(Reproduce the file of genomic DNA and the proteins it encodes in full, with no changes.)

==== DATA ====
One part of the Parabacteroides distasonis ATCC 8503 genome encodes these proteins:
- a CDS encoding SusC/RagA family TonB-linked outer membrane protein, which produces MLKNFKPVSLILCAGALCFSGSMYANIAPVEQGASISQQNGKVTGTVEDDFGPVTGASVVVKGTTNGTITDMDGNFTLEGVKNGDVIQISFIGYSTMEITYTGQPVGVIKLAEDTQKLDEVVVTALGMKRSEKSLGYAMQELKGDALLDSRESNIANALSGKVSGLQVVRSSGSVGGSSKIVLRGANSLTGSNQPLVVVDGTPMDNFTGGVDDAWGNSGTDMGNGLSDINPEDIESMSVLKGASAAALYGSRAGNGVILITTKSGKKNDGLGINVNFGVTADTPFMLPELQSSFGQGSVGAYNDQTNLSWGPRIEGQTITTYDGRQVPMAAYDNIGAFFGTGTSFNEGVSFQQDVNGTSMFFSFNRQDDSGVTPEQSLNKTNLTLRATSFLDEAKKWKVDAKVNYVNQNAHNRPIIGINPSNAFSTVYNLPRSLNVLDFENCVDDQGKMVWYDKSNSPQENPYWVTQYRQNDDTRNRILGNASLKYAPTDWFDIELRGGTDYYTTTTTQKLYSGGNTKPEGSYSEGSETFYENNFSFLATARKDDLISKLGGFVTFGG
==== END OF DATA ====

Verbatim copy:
One part of the Parabacteroides distasonis ATCC 8503 genome encodes these proteins:
- a CDS encoding SusC/RagA family TonB-linked outer membrane protein, which produces MLKNFKPVSLILCAGALCFSGSMYANIAPVEQGASISQQNGKVTGTVEDDFGPVTGASVVVKGTTNGTITDMDGNFTLEGVKNGDVIQISFIGYSTMEITYTGQPVGVIKLAEDTQKLDEVVVTALGMKRSEKSLGYAMQELKGDALLDSRESNIANALSGKVSGLQVVRSSGSVGGSSKIVLRGANSLTGSNQPLVVVDGTPMDNFTGGVDDAWGNSGTDMGNGLSDINPEDIESMSVLKGASAAALYGSRAGNGVILITTKSGKKNDGLGINVNFGVTADTPFMLPELQSSFGQGSVGAYNDQTNLSWGPRIEGQTITTYDGRQVPMAAYDNIGAFFGTGTSFNEGVSFQQDVNGTSMFFSFNRQDDSGVTPEQSLNKTNLTLRATSFLDEAKKWKVDAKVNYVNQNAHNRPIIGINPSNAFSTVYNLPRSLNVLDFENCVDDQGKMVWYDKSNSPQENPYWVTQYRQNDDTRNRILGNASLKYAPTDWFDIELRGGTDYYTTTTTQKLYSGGNTKPEGSYSEGSETFYENNFSFLATARKDDLISKLGGFVTFGG